Consider the problem of lossily compressing a memoryless binary source $X \sim \operatorname{Bernoulli}\left(\frac{1}{2}\right)$ at target Hamming distortion $D < \frac{1}{2}$. According to the analysis in 9.3.1 Example: Binary Source from this note, the marginal distribution of the optimal reconstruction $\hat{X}$ is also $\operatorname{Bernoulli}\left(\frac{1}{2}\right)$, which means $H(\hat{X}) = H(X) = 1$. Moreover, the rate of the compression, i.e., the mutual information between $X$ and $\hat{X}$, is $I(X; \hat{X}) = 1 - H(D) < 1$.

My question is, what exactly is stored on the disk, or more formally, transmitted through the channel? Based on the rate-distortion theory, we can compress $k$ samples from $X$ (denoted $x \in \{0, 1\}^k$) down to $k(1 - H(D))$ bits (denoted $z \in \{0, 1\}^{k(1 - H(D))}$), and the reconstruction (denoted $\hat{x} \in \{0, 1\}^k$) can achieve an expected distortion of $D$.

  • What is the function that maps $x$ to $z$? I believe $z$ is essentially the "mutual information" between $X$ and $\hat{X}$, but I have no clue how to compute it.
  • What is the function that maps $z$ to $\hat{x}$? I think this must be a stochastic function, because $\hat{x}$ has higher entropy than $z$ ($k > k(1 - H(D))$).

I am confused because most material on lossy compression only talks about the rate-distortion theory, without explaining how we can do lossy compression with it. After all, the entire point of lossy compression is to shorten the bitstream, and I need to know a concrete way of doing that.


2 Answers 2


I'm not an expert in this topic, but my approach would be to apply vector quantization. In other words, take $n$ bits from the source and approximate them with $nR < n$ bits. Note that this is similar to conventional quantization, since you can consider the $n$ bits as a floating point number, which you then somehow "truncate" to a defined number of decimals.

There are several textbooks that go into more details about vector quantization than the note you posted above; off the top of my head I recall Gallagher's book on digital communications covers this. I'm pretty sure Proakis does as well.

  • $\begingroup$ Thanks, this is very informative. I have a quick follow-up question if you don't mind. The RD theory states that the optimal reconstruction $\hat{X}$ must have distribution $\operatorname{Bernoulli}\left(\frac{1}{2}\right)$. Does the optimal VQ reconstruction also follow this distribution? That would surprising because it means the entropy of $\hat{X}$ would be $n$ but the compressed $X$ only has $nR < n$ bits. Where did the remaining $n(1-R)$ bits of entropy in $\hat{X}$ come from given a deterministic codebook? $\endgroup$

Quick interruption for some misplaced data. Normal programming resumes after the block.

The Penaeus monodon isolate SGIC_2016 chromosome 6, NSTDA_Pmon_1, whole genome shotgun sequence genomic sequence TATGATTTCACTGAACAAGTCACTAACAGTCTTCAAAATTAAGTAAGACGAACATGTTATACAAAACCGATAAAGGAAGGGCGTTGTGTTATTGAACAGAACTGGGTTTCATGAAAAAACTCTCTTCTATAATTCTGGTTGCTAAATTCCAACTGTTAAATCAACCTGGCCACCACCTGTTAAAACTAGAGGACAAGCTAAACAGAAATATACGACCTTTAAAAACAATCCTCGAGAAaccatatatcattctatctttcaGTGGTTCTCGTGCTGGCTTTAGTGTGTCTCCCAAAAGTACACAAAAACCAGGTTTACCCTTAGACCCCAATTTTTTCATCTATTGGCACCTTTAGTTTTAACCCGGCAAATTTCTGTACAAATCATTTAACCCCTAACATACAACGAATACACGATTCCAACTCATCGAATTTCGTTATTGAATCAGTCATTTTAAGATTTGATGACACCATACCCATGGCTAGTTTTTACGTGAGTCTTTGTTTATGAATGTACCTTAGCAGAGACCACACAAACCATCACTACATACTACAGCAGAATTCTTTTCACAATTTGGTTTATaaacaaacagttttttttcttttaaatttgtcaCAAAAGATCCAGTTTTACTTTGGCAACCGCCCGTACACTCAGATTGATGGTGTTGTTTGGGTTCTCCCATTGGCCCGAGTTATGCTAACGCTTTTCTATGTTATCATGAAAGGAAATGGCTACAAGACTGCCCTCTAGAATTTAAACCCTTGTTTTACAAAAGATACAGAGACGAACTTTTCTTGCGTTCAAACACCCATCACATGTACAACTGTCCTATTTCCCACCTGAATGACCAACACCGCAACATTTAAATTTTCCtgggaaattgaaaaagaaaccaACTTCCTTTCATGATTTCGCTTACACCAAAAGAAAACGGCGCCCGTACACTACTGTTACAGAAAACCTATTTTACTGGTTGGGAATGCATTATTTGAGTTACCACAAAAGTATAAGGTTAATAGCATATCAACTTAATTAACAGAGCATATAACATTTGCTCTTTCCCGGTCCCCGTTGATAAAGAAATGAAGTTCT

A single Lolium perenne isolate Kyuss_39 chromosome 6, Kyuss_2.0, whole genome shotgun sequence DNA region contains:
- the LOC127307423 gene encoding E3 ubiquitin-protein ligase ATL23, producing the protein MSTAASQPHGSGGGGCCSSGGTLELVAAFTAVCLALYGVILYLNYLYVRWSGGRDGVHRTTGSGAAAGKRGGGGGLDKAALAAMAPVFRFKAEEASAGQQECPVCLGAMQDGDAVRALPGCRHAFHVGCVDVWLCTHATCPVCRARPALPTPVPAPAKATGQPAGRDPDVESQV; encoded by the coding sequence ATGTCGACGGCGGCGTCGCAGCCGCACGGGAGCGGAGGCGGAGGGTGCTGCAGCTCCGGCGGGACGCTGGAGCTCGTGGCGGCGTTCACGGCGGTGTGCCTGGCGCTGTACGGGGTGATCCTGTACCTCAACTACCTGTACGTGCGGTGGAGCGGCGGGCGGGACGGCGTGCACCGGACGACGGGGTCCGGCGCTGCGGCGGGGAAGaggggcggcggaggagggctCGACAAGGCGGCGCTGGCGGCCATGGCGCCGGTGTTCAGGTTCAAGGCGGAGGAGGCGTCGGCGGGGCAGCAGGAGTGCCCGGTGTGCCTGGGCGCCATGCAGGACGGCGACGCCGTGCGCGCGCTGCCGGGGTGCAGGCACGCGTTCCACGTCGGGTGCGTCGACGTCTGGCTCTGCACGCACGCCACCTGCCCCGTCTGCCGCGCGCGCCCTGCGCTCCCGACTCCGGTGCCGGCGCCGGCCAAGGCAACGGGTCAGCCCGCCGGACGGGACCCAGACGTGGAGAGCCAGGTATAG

– nalzok
    Feb 3 at 17:18
  • $\begingroup$ Not sure. Note that the $nR$ bits are still Bernoulli(1/2); maybe the theory assumes that both entropies are equal when $n$ grows without limit? Also, keep in mind that all this theory becomes interesting when the source symbol probabilities are not equal, and that Rate Distortion Theory applies to lossy compression. $\endgroup$
    – MBaz
    Feb 3 at 19:25
  • $\begingroup$ @nalzok the reconstruction $\hat{X}$ of a scheme with deterministic codebooks is not iid. $\endgroup$
    – AlexTP
    Feb 4 at 9:50
  • 2
    $\begingroup$ @nalzok for example, you can make $\hat{X}$ iid, in the simplest scheme, by adding independent $n(1-R)$ bits that are independent of the other $nR$ bits. The reconstruction random source has the entropy of $n$, but the mutual information $I(X;\hat{X})$ is still $H(D)$ less stemming the distortion $D$ you are willing to sacrifice. $\endgroup$
    – AlexTP
    Feb 4 at 9:59

The rate distortion theory simply doesn't answer the questions you ask if how you do it.

It does answer questions like "is this rate sufficient to get things across with at most distortion D", or, "what is the best I can do in this situation", but it has no answer to the question of how.

And that is pretty fine, because the how usually is concerned with how the source you actually care about is structured differently than a binary memoriless equiprobable source.

  • $\begingroup$ Thanks for the response! I wonder what theory answers the question of how? For simplicity, let's just assume the source I care about is really a binary memoryless equiprobable source. $\endgroup$
    – nalzok
    Feb 3 at 2:13
  • $\begingroup$ Abstract concepts like «memoryless equiprobable source» are useful for developing generic theory and absolute limits. For real-world problems, there tends to be structure in information (and how that information is to be consumed in case of lossy compression) that require domain-specific knowledge. $\endgroup$
    – Knut Inge
    Feb 3 at 8:32
  • $\begingroup$ I suspect that your memoryless equiprobably source case is nearly useless in practice. Usually you see lossy compression used when you can identify extraneous information and compress in a way that loses that information but not the important stuff. The two biggest examples of this that I know of are audio and image compression for consumption by humans: in both of these cases, the human perceptual system itself is less able to perceive high-frequency content, so the compression routines intentionally allow loss at high frequencies. $\endgroup$
    – TimWescott
    Feb 3 at 20:59
  • $\begingroup$ I don't know whether "useless" would be my choice of words, but I'd say it's a very degenerate case, where the source is discrete, hence has classical entropy of 1 bit, and zero differential entropy. Not much to do there for rate distortion theory. You lose exactly the binary entropy of your bit error probability in mutual information. Done. $\endgroup$
    – sina bala
    Feb 4 at 23:19

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